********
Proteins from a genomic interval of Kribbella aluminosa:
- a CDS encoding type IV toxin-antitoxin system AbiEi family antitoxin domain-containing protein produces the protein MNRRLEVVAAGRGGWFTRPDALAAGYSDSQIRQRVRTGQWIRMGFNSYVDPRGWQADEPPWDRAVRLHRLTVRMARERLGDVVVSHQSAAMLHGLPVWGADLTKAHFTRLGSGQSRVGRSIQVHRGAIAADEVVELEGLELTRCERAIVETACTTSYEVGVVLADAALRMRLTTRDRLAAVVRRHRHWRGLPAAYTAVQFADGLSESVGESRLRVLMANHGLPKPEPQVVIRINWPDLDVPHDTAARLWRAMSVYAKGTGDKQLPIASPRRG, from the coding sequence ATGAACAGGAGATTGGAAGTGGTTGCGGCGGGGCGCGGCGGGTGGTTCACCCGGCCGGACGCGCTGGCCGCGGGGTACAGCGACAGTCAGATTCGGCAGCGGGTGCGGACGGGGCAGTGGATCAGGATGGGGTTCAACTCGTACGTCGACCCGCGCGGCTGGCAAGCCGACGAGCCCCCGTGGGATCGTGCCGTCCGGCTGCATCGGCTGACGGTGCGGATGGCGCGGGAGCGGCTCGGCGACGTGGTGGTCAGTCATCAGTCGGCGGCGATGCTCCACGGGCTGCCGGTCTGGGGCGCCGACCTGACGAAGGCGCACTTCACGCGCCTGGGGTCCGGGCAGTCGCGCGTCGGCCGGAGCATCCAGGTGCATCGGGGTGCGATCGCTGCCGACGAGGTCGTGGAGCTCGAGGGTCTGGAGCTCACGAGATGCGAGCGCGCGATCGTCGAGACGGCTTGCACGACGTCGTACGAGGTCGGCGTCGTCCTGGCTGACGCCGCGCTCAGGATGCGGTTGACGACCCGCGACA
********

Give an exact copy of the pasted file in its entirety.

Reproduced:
Proteins from a genomic interval of Kribbella aluminosa:
- a CDS encoding type IV toxin-antitoxin system AbiEi family antitoxin domain-containing protein produces the protein MNRRLEVVAAGRGGWFTRPDALAAGYSDSQIRQRVRTGQWIRMGFNSYVDPRGWQADEPPWDRAVRLHRLTVRMARERLGDVVVSHQSAAMLHGLPVWGADLTKAHFTRLGSGQSRVGRSIQVHRGAIAADEVVELEGLELTRCERAIVETACTTSYEVGVVLADAALRMRLTTRDRLAAVVRRHRHWRGLPAAYTAVQFADGLSESVGESRLRVLMANHGLPKPEPQVVIRINWPDLDVPHDTAARLWRAMSVYAKGTGDKQLPIASPRRG, from the coding sequence ATGAACAGGAGATTGGAAGTGGTTGCGGCGGGGCGCGGCGGGTGGTTCACCCGGCCGGACGCGCTGGCCGCGGGGTACAGCGACAGTCAGATTCGGCAGCGGGTGCGGACGGGGCAGTGGATCAGGATGGGGTTCAACTCGTACGTCGACCCGCGCGGCTGGCAAGCCGACGAGCCCCCGTGGGATCGTGCCGTCCGGCTGCATCGGCTGACGGTGCGGATGGCGCGGGAGCGGCTCGGCGACGTGGTGGTCAGTCATCAGTCGGCGGCGATGCTCCACGGGCTGCCGGTCTGGGGCGCCGACCTGACGAAGGCGCACTTCACGCGCCTGGGGTCCGGGCAGTCGCGCGTCGGCCGGAGCATCCAGGTGCATCGGGGTGCGATCGCTGCCGACGAGGTCGTGGAGCTCGAGGGTCTGGAGCTCACGAGATGCGAGCGCGCGATCGTCGAGACGGCTTGCACGACGTCGTACGAGGTCGGCGTCGTCCTGGCTGACGCCGCGCTCAGGATGCGGTTGACGACCCGCGACA